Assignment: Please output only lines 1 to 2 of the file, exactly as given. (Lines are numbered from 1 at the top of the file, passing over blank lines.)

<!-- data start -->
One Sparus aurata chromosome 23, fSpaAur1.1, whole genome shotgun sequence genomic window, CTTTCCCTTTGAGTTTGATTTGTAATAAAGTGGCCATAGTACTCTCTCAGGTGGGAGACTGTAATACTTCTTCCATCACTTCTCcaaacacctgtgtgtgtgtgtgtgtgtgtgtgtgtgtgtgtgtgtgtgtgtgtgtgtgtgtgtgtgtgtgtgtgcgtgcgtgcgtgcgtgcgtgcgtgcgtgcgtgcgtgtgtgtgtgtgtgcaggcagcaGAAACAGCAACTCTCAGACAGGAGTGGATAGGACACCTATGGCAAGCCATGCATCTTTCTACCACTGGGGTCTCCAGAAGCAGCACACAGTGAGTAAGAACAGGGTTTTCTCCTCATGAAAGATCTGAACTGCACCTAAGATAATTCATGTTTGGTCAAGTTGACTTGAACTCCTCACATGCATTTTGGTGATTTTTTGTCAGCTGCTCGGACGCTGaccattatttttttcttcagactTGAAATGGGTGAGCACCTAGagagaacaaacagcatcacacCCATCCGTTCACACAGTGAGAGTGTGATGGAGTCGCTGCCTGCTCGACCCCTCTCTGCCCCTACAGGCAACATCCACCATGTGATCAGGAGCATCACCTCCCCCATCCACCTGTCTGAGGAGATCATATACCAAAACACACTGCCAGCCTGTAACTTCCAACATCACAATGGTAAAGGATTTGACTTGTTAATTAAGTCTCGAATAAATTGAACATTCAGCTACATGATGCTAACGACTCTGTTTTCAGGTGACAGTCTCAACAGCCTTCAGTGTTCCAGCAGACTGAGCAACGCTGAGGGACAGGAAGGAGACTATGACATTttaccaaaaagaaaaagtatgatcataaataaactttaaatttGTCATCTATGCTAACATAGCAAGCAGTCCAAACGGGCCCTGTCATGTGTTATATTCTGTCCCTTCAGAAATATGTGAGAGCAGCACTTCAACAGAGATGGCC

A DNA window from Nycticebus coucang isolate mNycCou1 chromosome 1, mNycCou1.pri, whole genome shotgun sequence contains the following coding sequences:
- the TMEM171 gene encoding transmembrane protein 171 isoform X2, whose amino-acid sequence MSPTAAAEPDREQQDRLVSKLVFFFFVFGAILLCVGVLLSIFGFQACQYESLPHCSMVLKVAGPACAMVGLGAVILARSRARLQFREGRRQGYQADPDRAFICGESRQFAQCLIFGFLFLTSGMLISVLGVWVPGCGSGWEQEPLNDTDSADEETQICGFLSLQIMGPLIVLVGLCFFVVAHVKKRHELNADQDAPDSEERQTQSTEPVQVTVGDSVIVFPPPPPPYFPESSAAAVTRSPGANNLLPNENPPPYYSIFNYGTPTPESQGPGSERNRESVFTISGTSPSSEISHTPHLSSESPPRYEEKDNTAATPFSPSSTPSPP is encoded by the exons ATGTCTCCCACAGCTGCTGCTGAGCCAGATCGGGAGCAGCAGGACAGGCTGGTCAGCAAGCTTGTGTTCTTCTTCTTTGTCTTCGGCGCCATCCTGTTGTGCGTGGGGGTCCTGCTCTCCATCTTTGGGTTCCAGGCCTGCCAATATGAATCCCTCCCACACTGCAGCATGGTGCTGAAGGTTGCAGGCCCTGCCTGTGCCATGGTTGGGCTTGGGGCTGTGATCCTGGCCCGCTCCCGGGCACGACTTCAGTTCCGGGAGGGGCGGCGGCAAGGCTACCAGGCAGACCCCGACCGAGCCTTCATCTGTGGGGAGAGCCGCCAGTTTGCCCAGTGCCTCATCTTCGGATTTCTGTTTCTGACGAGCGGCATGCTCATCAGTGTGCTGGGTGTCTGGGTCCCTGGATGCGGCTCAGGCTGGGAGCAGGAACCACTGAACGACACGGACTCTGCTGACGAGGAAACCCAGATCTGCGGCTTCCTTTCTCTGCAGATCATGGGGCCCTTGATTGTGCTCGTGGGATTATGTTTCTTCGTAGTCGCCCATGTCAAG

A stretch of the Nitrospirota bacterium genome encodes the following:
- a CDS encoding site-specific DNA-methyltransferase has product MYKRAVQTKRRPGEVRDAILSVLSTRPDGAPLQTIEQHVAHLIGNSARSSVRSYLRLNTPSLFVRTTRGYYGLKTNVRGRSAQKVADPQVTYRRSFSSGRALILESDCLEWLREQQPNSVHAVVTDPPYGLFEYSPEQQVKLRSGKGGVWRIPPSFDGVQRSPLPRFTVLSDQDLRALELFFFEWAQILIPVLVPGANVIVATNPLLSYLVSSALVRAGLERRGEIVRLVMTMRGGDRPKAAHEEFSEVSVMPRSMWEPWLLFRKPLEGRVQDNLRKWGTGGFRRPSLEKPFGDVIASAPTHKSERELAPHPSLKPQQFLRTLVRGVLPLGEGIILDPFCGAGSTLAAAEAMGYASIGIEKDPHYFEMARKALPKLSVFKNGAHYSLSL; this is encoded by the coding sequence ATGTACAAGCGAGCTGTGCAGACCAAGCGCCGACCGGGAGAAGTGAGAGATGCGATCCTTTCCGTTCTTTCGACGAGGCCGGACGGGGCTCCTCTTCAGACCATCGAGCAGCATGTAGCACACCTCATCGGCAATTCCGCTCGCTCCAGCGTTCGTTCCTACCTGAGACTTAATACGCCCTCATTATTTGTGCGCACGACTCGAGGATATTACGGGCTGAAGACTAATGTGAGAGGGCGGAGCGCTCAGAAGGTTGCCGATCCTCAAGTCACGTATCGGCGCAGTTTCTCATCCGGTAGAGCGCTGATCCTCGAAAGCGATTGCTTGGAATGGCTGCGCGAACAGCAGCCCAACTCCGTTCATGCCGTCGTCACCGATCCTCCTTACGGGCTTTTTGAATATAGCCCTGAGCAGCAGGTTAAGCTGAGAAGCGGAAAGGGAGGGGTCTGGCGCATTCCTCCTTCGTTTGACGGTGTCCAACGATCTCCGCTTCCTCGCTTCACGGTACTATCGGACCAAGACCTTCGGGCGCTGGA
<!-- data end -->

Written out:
One Sparus aurata chromosome 23, fSpaAur1.1, whole genome shotgun sequence genomic window, CTTTCCCTTTGAGTTTGATTTGTAATAAAGTGGCCATAGTACTCTCTCAGGTGGGAGACTGTAATACTTCTTCCATCACTTCTCcaaacacctgtgtgtgtgtgtgtgtgtgtgtgtgtgtgtgtgtgtgtgtgtgtgtgtgtgtgtgtgtgtgtgtgcgtgcgtgcgtgcgtgcgtgcgtgcgtgcgtgcgtgtgtgtgtgtgtgcaggcagcaGAAACAGCAACTCTCAGACAGGAGTGGATAGGACACCTATGGCAAGCCATGCATCTTTCTACCACTGGGGTCTCCAGAAGCAGCACACAGTGAGTAAGAACAGGGTTTTCTCCTCATGAAAGATCTGAACTGCACCTAAGATAATTCATGTTTGGTCAAGTTGACTTGAACTCCTCACATGCATTTTGGTGATTTTTTGTCAGCTGCTCGGACGCTGaccattatttttttcttcagactTGAAATGGGTGAGCACCTAGagagaacaaacagcatcacacCCATCCGTTCACACAGTGAGAGTGTGATGGAGTCGCTGCCTGCTCGACCCCTCTCTGCCCCTACAGGCAACATCCACCATGTGATCAGGAGCATCACCTCCCCCATCCACCTGTCTGAGGAGATCATATACCAAAACACACTGCCAGCCTGTAACTTCCAACATCACAATGGTAAAGGATTTGACTTGTTAATTAAGTCTCGAATAAATTGAACATTCAGCTACATGATGCTAACGACTCTGTTTTCAGGTGACAGTCTCAACAGCCTTCAGTGTTCCAGCAGACTGAGCAACGCTGAGGGACAGGAAGGAGACTATGACATTttaccaaaaagaaaaagtatgatcataaataaactttaaatttGTCATCTATGCTAACATAGCAAGCAGTCCAAACGGGCCCTGTCATGTGTTATATTCTGTCCCTTCAGAAATATGTGAGAGCAGCACTTCAACAGAGATGGCC

A DNA window from Nycticebus coucang isolate mNycCou1 chromosome 1, mNycCou1.pri, whole genome shotgun sequence contains the following coding sequences: